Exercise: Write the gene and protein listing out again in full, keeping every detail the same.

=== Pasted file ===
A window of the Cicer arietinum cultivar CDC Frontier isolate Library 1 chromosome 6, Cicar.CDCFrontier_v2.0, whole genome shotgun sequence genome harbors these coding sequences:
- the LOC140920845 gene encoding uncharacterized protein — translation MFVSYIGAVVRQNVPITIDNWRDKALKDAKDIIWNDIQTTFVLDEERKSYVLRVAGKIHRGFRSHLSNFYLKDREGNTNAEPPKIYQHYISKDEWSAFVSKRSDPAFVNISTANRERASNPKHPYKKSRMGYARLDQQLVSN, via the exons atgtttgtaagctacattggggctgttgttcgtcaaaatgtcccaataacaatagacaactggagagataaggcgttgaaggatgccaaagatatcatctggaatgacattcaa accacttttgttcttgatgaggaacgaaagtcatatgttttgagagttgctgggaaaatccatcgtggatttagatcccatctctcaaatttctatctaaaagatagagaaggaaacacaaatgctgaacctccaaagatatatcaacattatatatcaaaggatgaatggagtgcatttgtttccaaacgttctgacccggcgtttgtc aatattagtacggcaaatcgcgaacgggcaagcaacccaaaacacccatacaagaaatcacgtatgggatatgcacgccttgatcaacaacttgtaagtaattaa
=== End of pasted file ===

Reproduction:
A window of the Cicer arietinum cultivar CDC Frontier isolate Library 1 chromosome 6, Cicar.CDCFrontier_v2.0, whole genome shotgun sequence genome harbors these coding sequences:
- the LOC140920845 gene encoding uncharacterized protein — translation MFVSYIGAVVRQNVPITIDNWRDKALKDAKDIIWNDIQTTFVLDEERKSYVLRVAGKIHRGFRSHLSNFYLKDREGNTNAEPPKIYQHYISKDEWSAFVSKRSDPAFVNISTANRERASNPKHPYKKSRMGYARLDQQLVSN, via the exons atgtttgtaagctacattggggctgttgttcgtcaaaatgtcccaataacaatagacaactggagagataaggcgttgaaggatgccaaagatatcatctggaatgacattcaa accacttttgttcttgatgaggaacgaaagtcatatgttttgagagttgctgggaaaatccatcgtggatttagatcccatctctcaaatttctatctaaaagatagagaaggaaacacaaatgctgaacctccaaagatatatcaacattatatatcaaaggatgaatggagtgcatttgtttccaaacgttctgacccggcgtttgtc aatattagtacggcaaatcgcgaacgggcaagcaacccaaaacacccatacaagaaatcacgtatgggatatgcacgccttgatcaacaacttgtaagtaattaa